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Free movement of people and goods is essential

Oct 22, 2010, 12:43 PM

The bilateral meeting of experts from the Gambia Revenue Authority and their Senegalese counterparts held recently in Dakar, Senegal, is a most welcome development.

We hope that such meetings will continue, so as to further promote re-export trade with Senegal and beyond.

However, what is even more essential is the free movement of people and goods between the two sister countries.

Customs officials at the border crossing points should be guided by the wishes and aspirations of the people of the two nations.

People in Senegal and The Gambia should be able to move from one country to the other without much delay or any harassment.

It is important to note that, during the meeting, it was agreed that a copy of the memorandum of understanding between Senegal and Mali on the implementation of the ISRT should be made available to the Gambian delegation to serve as a guide in the preparation of a similar MOU between The Gambia and Senegal, and that the said MOU is expected to be finalised within a period of three months.

The beauty about the meeting is that both sides acknowledged the importance of exchanging information to control cross-border smuggling.

This is also a good move, since what goes wrong in either of the countries can have a negative effect on the other.

That meeting was expected to discuss and find solutions to some of the challenges facing citizens of the two countries when traveling to each other's territory.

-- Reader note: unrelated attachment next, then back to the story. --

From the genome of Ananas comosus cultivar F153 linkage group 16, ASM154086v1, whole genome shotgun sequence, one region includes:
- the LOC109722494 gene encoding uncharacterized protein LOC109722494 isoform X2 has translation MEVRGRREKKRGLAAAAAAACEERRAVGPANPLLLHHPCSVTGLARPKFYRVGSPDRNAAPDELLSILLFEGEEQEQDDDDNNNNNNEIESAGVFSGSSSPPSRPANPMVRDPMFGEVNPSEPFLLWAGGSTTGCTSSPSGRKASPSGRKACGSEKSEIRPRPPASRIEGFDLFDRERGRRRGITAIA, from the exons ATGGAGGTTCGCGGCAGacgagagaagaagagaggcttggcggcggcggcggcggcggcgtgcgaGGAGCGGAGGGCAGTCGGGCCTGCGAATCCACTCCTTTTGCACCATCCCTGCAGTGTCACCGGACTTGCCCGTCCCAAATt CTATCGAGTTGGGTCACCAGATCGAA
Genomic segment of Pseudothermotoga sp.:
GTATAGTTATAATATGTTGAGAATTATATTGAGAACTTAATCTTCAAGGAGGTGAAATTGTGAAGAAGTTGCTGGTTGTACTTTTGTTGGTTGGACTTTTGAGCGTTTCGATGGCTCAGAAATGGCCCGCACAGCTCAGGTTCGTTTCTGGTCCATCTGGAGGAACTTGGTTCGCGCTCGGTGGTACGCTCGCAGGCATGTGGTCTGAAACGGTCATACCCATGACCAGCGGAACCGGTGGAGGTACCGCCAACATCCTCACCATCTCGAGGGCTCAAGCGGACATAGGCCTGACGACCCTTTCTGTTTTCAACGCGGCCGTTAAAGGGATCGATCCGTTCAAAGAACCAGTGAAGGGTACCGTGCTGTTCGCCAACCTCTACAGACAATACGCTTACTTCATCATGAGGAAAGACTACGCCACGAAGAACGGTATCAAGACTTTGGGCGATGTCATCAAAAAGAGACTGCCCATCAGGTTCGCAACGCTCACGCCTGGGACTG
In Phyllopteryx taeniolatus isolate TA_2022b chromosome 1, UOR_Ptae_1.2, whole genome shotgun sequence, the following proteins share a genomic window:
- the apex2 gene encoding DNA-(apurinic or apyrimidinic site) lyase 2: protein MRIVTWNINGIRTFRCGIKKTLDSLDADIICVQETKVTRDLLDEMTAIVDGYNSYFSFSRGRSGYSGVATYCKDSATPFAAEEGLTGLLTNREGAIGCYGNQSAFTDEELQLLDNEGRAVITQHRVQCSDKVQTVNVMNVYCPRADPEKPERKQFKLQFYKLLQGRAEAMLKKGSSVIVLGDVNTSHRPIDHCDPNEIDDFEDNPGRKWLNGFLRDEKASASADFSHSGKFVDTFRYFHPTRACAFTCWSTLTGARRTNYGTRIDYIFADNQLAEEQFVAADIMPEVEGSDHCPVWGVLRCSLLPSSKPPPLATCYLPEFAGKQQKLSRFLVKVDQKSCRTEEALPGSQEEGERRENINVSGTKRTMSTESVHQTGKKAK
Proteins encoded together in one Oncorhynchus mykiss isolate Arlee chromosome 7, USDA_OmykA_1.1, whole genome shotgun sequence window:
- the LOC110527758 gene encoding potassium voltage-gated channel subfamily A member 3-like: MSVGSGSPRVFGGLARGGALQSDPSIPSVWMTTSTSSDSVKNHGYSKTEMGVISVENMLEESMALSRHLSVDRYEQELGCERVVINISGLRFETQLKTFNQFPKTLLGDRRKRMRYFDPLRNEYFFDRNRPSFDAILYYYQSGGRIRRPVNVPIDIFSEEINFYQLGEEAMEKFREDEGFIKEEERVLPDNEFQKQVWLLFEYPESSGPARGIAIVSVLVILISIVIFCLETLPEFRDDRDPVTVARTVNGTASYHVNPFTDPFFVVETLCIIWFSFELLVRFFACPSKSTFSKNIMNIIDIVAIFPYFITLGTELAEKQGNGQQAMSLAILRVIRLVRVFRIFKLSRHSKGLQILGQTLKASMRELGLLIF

One thing that is fundamental is that the two countries should respect and follow the agreements to the letter.

It is one thing to sign an agreement and another to implement it. Therefore, the most important thing is the implementation of such bilateral agreements.

Senegal's customs administration has promised to act on issues raised at the meeting upon receipt of a written formal notification from the GRA.

We, therefore, challenge the customs authorities in the two countries to always obey the commitments made by their leaders.

Our advice to the customs chiefs is that they should always ensure that they pass down any relevant information to their officers on the ground for effective implementation.

Senegal and The Gambia are the same people, divided by the colonial masters.

They inter-marry, and share the same religion, a common culture, common traditions, same tribes and other social values. Thus, it is important that any action taken by either side serves to consolidate ties between the two peoples and states.